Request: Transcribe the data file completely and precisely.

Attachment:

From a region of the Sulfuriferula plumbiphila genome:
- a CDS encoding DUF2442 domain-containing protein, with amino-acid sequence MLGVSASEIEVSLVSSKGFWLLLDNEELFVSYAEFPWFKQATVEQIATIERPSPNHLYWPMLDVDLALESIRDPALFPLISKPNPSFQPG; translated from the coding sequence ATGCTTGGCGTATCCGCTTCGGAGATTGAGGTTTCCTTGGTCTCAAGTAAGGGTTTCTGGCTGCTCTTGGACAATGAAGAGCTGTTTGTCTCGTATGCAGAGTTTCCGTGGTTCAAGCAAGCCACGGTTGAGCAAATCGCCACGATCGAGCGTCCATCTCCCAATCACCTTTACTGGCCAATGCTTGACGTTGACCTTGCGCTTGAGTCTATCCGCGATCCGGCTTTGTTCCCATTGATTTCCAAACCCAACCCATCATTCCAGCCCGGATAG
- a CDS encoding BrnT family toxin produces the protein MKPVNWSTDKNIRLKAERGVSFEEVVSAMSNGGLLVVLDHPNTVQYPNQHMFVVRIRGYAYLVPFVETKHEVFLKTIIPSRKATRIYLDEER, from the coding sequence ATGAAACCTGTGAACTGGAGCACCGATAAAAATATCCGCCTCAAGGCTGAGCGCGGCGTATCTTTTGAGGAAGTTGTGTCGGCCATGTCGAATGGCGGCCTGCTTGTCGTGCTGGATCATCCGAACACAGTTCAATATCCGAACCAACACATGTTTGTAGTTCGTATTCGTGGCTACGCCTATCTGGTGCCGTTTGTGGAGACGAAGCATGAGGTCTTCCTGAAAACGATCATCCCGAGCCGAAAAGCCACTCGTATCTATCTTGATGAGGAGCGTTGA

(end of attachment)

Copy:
From a region of the Sulfuriferula plumbiphila genome:
- a CDS encoding DUF2442 domain-containing protein, with amino-acid sequence MLGVSASEIEVSLVSSKGFWLLLDNEELFVSYAEFPWFKQATVEQIATIERPSPNHLYWPMLDVDLALESIRDPALFPLISKPNPSFQPG; translated from the coding sequence ATGCTTGGCGTATCCGCTTCGGAGATTGAGGTTTCCTTGGTCTCAAGTAAGGGTTTCTGGCTGCTCTTGGACAATGAAGAGCTGTTTGTCTCGTATGCAGAGTTTCCGTGGTTCAAGCAAGCCACGGTTGAGCAAATCGCCACGATCGAGCGTCCATCTCCCAATCACCTTTACTGGCCAATGCTTGACGTTGACCTTGCGCTTGAGTCTATCCGCGATCCGGCTTTGTTCCCATTGATTTCCAAACCCAACCCATCATTCCAGCCCGGATAG
- a CDS encoding BrnT family toxin produces the protein MKPVNWSTDKNIRLKAERGVSFEEVVSAMSNGGLLVVLDHPNTVQYPNQHMFVVRIRGYAYLVPFVETKHEVFLKTIIPSRKATRIYLDEER, from the coding sequence ATGAAACCTGTGAACTGGAGCACCGATAAAAATATCCGCCTCAAGGCTGAGCGCGGCGTATCTTTTGAGGAAGTTGTGTCGGCCATGTCGAATGGCGGCCTGCTTGTCGTGCTGGATCATCCGAACACAGTTCAATATCCGAACCAACACATGTTTGTAGTTCGTATTCGTGGCTACGCCTATCTGGTGCCGTTTGTGGAGACGAAGCATGAGGTCTTCCTGAAAACGATCATCCCGAGCCGAAAAGCCACTCGTATCTATCTTGATGAGGAGCGTTGA